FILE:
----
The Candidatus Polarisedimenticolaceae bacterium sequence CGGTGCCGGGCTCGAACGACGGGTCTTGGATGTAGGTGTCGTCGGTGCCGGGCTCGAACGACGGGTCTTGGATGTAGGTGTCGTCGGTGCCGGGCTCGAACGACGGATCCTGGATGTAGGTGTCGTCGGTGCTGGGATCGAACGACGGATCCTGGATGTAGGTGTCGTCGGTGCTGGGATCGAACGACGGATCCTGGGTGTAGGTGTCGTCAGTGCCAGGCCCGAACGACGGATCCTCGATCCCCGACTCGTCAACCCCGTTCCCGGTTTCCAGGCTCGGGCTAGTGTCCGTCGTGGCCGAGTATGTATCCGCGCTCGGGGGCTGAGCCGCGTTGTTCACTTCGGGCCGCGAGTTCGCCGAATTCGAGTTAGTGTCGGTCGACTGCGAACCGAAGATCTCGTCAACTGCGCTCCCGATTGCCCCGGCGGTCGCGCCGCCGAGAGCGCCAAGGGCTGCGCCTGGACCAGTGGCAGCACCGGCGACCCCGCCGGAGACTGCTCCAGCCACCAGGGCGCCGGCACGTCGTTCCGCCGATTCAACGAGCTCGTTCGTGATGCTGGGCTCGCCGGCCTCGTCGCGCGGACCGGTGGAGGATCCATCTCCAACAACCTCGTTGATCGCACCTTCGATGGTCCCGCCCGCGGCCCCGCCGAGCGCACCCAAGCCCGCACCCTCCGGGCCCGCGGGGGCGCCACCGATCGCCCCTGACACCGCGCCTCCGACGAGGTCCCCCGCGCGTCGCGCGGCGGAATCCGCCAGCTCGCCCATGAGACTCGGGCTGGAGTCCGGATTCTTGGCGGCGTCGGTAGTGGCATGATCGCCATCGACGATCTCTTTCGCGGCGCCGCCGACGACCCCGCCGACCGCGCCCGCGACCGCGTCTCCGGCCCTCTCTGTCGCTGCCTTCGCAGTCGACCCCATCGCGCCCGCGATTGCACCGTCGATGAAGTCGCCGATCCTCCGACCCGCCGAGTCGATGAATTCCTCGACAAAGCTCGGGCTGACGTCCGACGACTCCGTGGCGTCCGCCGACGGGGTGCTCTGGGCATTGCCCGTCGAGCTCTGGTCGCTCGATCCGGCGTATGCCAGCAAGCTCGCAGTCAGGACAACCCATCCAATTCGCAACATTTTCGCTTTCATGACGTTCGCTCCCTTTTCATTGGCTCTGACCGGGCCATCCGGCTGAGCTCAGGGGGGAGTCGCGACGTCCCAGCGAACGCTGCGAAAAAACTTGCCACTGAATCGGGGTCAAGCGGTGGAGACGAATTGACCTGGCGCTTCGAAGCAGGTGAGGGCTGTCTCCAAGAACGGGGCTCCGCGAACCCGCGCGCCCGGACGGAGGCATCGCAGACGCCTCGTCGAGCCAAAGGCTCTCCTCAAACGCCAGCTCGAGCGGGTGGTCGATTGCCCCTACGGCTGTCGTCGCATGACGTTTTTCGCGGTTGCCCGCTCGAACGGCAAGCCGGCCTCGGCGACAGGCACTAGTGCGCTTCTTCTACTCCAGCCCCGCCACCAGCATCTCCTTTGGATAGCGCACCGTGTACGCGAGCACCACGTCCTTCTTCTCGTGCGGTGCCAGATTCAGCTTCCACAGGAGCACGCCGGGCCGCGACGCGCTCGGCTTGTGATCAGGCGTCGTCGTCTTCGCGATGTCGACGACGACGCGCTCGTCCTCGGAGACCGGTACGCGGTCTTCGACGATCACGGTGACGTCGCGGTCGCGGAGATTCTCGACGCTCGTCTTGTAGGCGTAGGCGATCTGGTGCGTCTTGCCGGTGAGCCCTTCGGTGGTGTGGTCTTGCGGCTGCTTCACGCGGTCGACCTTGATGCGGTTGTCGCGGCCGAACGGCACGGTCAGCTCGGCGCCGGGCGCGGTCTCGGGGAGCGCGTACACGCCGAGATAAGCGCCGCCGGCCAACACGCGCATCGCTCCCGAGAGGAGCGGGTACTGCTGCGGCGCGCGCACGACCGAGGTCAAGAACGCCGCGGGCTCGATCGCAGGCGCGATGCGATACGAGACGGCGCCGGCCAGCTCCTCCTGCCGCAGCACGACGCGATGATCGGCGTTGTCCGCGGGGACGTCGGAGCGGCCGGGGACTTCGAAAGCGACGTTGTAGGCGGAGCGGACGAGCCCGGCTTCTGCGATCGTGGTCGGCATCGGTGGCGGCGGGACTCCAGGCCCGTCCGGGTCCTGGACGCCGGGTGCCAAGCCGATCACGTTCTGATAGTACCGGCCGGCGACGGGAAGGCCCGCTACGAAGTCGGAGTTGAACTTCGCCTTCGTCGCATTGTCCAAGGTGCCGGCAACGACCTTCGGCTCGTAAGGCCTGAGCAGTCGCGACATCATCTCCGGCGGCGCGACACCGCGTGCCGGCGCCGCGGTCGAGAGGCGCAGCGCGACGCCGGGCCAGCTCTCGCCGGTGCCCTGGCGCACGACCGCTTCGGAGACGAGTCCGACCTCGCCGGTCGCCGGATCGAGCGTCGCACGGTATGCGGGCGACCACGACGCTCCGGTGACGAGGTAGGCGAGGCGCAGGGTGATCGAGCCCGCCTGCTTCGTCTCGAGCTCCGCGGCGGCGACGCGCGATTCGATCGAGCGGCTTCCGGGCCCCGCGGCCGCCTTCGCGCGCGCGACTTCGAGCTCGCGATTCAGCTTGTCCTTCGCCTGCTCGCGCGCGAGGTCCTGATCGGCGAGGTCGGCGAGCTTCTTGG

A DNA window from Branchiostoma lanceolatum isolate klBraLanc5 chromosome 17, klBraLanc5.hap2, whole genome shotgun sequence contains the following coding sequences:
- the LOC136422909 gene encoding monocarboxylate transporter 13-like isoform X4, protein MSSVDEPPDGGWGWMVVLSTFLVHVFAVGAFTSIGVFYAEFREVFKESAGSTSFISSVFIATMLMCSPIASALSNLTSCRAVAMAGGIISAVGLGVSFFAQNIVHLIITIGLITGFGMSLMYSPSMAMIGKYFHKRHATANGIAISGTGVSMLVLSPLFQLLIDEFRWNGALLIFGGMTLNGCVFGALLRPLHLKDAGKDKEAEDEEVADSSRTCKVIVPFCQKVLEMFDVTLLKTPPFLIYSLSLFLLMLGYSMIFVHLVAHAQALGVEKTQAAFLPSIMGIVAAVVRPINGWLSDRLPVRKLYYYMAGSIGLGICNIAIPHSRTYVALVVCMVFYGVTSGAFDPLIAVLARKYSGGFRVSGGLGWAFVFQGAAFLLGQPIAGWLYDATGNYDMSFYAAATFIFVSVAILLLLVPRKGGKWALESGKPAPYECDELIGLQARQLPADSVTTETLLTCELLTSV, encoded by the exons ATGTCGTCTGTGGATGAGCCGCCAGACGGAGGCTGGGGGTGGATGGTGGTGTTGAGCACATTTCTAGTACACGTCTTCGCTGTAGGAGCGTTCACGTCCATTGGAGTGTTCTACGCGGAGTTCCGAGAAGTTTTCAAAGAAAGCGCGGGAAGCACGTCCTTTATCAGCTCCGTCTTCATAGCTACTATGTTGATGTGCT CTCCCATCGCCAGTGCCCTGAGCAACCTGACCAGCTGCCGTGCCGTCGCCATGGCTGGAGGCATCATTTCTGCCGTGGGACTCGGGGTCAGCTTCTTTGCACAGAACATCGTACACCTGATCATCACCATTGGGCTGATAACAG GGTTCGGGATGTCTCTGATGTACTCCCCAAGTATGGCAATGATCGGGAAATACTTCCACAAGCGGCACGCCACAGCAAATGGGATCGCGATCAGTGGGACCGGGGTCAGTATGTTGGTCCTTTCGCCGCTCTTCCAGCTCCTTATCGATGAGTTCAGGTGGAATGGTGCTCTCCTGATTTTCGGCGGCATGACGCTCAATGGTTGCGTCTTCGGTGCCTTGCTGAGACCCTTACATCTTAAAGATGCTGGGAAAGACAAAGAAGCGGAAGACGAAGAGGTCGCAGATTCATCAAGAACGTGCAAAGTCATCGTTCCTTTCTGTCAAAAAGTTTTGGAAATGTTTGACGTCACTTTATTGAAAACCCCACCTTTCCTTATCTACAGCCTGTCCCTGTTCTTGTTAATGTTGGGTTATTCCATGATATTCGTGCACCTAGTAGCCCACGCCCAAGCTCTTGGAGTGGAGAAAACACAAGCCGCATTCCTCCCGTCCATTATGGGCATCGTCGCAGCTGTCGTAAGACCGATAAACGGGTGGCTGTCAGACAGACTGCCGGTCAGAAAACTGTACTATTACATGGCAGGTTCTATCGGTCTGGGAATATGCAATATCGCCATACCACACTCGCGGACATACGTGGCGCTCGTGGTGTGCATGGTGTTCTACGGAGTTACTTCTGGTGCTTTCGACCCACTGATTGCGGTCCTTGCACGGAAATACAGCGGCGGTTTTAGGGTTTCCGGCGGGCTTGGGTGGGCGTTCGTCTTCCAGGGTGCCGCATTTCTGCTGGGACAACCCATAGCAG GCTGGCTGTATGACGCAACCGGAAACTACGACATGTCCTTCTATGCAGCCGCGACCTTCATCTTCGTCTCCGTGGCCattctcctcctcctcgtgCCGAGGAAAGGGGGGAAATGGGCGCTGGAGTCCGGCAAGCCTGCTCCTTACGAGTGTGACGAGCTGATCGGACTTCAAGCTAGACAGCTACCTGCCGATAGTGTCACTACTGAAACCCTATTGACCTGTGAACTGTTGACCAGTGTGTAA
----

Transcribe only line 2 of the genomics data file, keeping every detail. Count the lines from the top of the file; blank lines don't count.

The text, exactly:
A DNA window from Branchiostoma lanceolatum isolate klBraLanc5 chromosome 17, klBraLanc5.hap2, whole genome shotgun sequence contains the following coding sequences: